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Renfe Operadora
TypeState-owned enterprise
IndustryRail transport
Founded24 January 1941
Key people
Julio Gómez-Pomar Rodríguez (CEO),
Enrique Peña Pérez,
Manuel Fresno Castro,
José Luis Marroquín
ProductsRail transport, Freight
RevenueIncrease €3.979 billion (2018)[1]
Increase €111 million (2018)
OwnerGovernment of Spain (100%)
Number of employees
Decrease 13,720 (2018)[2]
SubsidiariesRenfe Cercancías
RENFE logo used from 1972 until 1989.
RENFE logo used from 1972 until 1989.
Renfe logo used from 2000 until 2005.
Renfe logo used from 2000 until 2005.
A Cercanías Civia unit near Zaragoza.
A Cercanías Civia unit near Zaragoza.
AVE Class 100 train at Córdoba station.
AVE Class 100 train at Córdoba station.
Trains at Santa Justa station Seville.
Trains at Santa Justa station Seville.

Renfe Operadora (Spanish pronunciation: [ˈreɱfe opeɾaˈðoɾa]) is the state-owned company which operates freight and passenger trains on the 1,668 mm (5 ft 5+2132 in) Iberian gauge, the 1,435 mm (4 ft 8+12 in) standard gauge and the 1,000 mm (3 ft 3+38 in) metre gauge networks of the Spanish national railway infrastructure company Adif (Administrador de Infraestructuras Ferroviarias—Railway Infrastructure Administration).


Further information: History of rail transport in Spain

The name "Renfe" is derived from that of the former Spanish National Railway Network, RENFE (acronym of Red Nacional de los Ferrocarriles Españoles—National Network of Spanish Railways) created on 24 January 1941 with the nationalisation of Spain's railways. As per EU Directive 91/440, RENFE was divided into Renfe-Operadora (operations) and ADIF (infrastructure) on 1 January 2005. At the same time, the existing RENFE double-arrowed logo (nicknamed the "galleta", Spanish for biscuit), first introduced in 1971 and given a facelift in 1983, with a sans-serif font, and again in 2000, with a mixed-case italic font, has been replaced by a dark purple lower-case wordmark designed by Interbrand, and also replaces some of the separate logos used by the other sectors, although the old RENFE logo remains in use in some stations in Spain and on maps to indicate an ADIF station.

The Railway Sector Act, 2003 separated the management, maintenance and construction of rail infrastructure from train operation. The first activity is now the responsibility of Administrador de Infraestructuras Ferroviarias (ADIF), the legal successor of RENFE, while the newly created Renfe-Operadora (commercial name "Renfe Operadora" or simply "Renfe") owns the rolling stock and remains responsible for the planning, marketing and operation of passenger and freight services (though no longer with a legal monopoly).[3]

Renfe Operadora inherited the management model of the business units of the old RENFE, which made Renfe Operadora responsible for the operation of the following passenger and freight services. In January 2006, Renfe Operadora restructured the main business units into four:

The Spanish state railways are currently engaged in a transformation and modernisation project.[citation needed] Key to this effort is a major overhaul of their out-dated ICT (information and communication technology) systems through an ICT renewal project scheduled for completion at the end of 2010 under the responsibility of Corporate Director of Information Systems Óscar Gómez Barbero. So far, the company has introduced improvements to their internet ticket sales and adopted new ICT management practices within a "more industrial" organisational model, though Mr. Gomez has publicly acknowledged the difficulties in transforming what still remains a very hierarchical organisation.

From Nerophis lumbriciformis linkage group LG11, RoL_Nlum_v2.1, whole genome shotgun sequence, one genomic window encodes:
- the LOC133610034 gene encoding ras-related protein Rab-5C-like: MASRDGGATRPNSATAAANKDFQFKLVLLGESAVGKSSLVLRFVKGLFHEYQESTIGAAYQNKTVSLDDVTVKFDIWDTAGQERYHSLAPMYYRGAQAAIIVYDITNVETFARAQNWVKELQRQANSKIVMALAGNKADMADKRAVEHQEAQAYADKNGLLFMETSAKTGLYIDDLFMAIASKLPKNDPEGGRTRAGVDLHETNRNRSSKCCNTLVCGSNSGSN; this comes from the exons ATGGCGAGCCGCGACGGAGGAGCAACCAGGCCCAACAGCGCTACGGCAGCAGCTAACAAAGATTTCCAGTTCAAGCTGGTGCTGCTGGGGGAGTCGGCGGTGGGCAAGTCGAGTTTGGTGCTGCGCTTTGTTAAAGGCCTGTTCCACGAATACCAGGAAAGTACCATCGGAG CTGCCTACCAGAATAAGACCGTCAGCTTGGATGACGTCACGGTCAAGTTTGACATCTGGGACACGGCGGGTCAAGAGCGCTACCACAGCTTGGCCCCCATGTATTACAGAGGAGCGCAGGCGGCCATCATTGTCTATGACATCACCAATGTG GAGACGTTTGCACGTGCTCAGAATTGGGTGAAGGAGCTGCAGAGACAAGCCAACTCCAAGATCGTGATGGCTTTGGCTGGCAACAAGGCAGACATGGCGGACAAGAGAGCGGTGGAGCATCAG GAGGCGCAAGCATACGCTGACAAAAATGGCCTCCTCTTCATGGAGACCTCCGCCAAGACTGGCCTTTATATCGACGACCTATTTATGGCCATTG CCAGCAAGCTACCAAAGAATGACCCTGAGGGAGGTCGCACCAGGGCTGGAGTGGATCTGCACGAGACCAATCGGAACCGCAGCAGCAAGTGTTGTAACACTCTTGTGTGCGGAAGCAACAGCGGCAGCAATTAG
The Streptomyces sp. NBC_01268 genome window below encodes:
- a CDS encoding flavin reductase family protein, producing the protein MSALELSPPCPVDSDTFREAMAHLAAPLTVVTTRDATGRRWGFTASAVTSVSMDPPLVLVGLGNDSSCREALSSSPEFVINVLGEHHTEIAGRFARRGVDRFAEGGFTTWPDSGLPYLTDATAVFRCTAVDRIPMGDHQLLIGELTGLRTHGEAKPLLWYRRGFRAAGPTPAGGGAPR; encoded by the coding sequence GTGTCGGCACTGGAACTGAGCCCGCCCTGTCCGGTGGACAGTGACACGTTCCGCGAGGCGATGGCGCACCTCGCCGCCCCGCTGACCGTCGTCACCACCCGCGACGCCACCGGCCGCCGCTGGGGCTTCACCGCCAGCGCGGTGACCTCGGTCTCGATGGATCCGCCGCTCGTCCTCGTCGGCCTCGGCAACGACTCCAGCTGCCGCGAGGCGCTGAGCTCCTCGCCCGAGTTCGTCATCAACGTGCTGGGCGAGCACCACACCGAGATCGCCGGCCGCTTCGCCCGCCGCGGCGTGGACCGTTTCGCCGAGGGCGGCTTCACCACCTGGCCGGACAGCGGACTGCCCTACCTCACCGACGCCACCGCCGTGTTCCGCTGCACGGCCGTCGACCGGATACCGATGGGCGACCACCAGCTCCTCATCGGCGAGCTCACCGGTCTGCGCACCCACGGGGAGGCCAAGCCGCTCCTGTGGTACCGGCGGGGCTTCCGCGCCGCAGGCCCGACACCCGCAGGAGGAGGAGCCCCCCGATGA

In June 2013, Renfe's board agreed to restructure the organisation into four separate companies, responsible for:

These four would be underneath a single holding company.[4][5]


Figures[6] 2006 2007 2008 2009 2010 2011 2012 2013 2014 2015 2016 2017 2018 2019
Passengers (Mio.)[7] 527.975 517.583 510.176 476.334 463.012 476.917 472.145 466.057 464.961 465.201 471.359 487.881 507.088 510.453
Passenger-kilometer (Mio.) 20.480 20.167 22.281 21.895 21.166 21.585 21.319 22.563 23.754 24.825 25.291 26.060 26.931 27.263
AVE Passengers (Tsd.) 4.878 5.559 11.461 11.250 10.851 12.563 12.101 14.697 17.967 19.428 20.352 21.108 21.332 22.370
AVE Passenger-kilometer (Tsd.) 1.884 2.161 4.888 5.260 5.171 5.846 5.793 7.095 8.038 9.230 9.632 10.267 10.289 10.760


Map of the Spanish rail network in 2019, with colour-coded track types. Renfe Operadora operates on broad (red) and standard (black) gauge lines.
Map of the Spanish rail network in 2019, with colour-coded track types. Renfe Operadora operates on broad (red) and standard (black) gauge lines.
A Renfe train ticket
A Renfe train ticket

The company operates some 12,000 km (7,500 mi) of railways, 7,000 km (4,300 mi) of them electrified. Most of the tracks are constructed to the broad "Iberian gauge" of 1,668 mm (5 ft 5+2132 in), the same as that used in Portugal but wider than the international gauge of 1,435 mm (4 ft 8+12 in) which is standard in neighbouring France, most of western and central Europe, and most of the rest of the world. The newer high-speed (AVE) network has been built to the international standard gauge of 1,435 mm for the connection to the rest of the European railway system. For this reason, the 1,435 mm gauge is generally termed "European gauge" in Spain.

The Spanish high-speed system is called AVE (Alta Velocidad Española, meaning "Spanish High Speed"). The logo incorporates a feature which resembles a bird (ave in Spanish). The high-speed lines are built to the standard European gauge (1,435 mm or 4 ft 8+12 in).

Construction of the high-speed rail line between Madrid and Seville began in 1988 and operation commenced in 1991. Train speed on the Seville line is 300 km/h (190 mph). The second high-speed rail line (Madrid to Barcelona) was completed in 2007 with the inaugural service commencing at 06:00 on 20 February 2008. The operational speed on this route is 350 km/h (220 mph). The greater part of the line (Madrid to Lleida) was placed into service on 11 October 2003, with connection to Huesca from Zaragoza. The third high-speed line (Madrid to Toledo) was opened in November 2005, followed by the spur from Córdoba to Málaga as far as Antequera in 2007. Another high-speed route from Madrid to Valladolid was opened in 2007, the line from Madrid to Valencia was opened in 2010 and the first stage of the high-speed line in Galicia opened in 2011. A line to Lisbon is being designed.